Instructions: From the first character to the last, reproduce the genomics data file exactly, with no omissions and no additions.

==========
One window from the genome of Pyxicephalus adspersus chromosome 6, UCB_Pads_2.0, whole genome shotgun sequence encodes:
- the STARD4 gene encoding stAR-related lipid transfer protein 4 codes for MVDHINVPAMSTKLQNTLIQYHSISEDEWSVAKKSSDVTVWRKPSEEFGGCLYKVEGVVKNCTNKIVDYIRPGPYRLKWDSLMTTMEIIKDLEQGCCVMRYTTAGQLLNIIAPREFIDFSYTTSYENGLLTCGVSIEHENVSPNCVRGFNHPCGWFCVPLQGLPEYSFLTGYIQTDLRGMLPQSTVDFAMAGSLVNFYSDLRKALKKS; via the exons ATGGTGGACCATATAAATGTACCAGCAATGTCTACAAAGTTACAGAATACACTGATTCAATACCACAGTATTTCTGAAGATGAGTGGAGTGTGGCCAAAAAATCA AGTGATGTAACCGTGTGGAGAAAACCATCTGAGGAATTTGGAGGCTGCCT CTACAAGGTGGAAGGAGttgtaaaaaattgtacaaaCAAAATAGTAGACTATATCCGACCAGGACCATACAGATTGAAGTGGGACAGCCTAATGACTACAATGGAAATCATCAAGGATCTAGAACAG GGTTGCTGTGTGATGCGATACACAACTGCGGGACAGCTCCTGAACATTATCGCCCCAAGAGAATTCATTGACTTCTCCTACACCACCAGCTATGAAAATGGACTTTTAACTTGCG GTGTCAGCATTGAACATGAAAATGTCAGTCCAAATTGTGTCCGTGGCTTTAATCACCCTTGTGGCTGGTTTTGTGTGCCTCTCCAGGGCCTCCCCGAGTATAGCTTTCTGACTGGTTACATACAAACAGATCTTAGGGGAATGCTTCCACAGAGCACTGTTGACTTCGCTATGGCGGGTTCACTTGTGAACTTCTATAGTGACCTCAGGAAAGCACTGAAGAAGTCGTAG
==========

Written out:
One window from the genome of Pyxicephalus adspersus chromosome 6, UCB_Pads_2.0, whole genome shotgun sequence encodes:
- the STARD4 gene encoding stAR-related lipid transfer protein 4 codes for MVDHINVPAMSTKLQNTLIQYHSISEDEWSVAKKSSDVTVWRKPSEEFGGCLYKVEGVVKNCTNKIVDYIRPGPYRLKWDSLMTTMEIIKDLEQGCCVMRYTTAGQLLNIIAPREFIDFSYTTSYENGLLTCGVSIEHENVSPNCVRGFNHPCGWFCVPLQGLPEYSFLTGYIQTDLRGMLPQSTVDFAMAGSLVNFYSDLRKALKKS; via the exons ATGGTGGACCATATAAATGTACCAGCAATGTCTACAAAGTTACAGAATACACTGATTCAATACCACAGTATTTCTGAAGATGAGTGGAGTGTGGCCAAAAAATCA AGTGATGTAACCGTGTGGAGAAAACCATCTGAGGAATTTGGAGGCTGCCT CTACAAGGTGGAAGGAGttgtaaaaaattgtacaaaCAAAATAGTAGACTATATCCGACCAGGACCATACAGATTGAAGTGGGACAGCCTAATGACTACAATGGAAATCATCAAGGATCTAGAACAG GGTTGCTGTGTGATGCGATACACAACTGCGGGACAGCTCCTGAACATTATCGCCCCAAGAGAATTCATTGACTTCTCCTACACCACCAGCTATGAAAATGGACTTTTAACTTGCG GTGTCAGCATTGAACATGAAAATGTCAGTCCAAATTGTGTCCGTGGCTTTAATCACCCTTGTGGCTGGTTTTGTGTGCCTCTCCAGGGCCTCCCCGAGTATAGCTTTCTGACTGGTTACATACAAACAGATCTTAGGGGAATGCTTCCACAGAGCACTGTTGACTTCGCTATGGCGGGTTCACTTGTGAACTTCTATAGTGACCTCAGGAAAGCACTGAAGAAGTCGTAG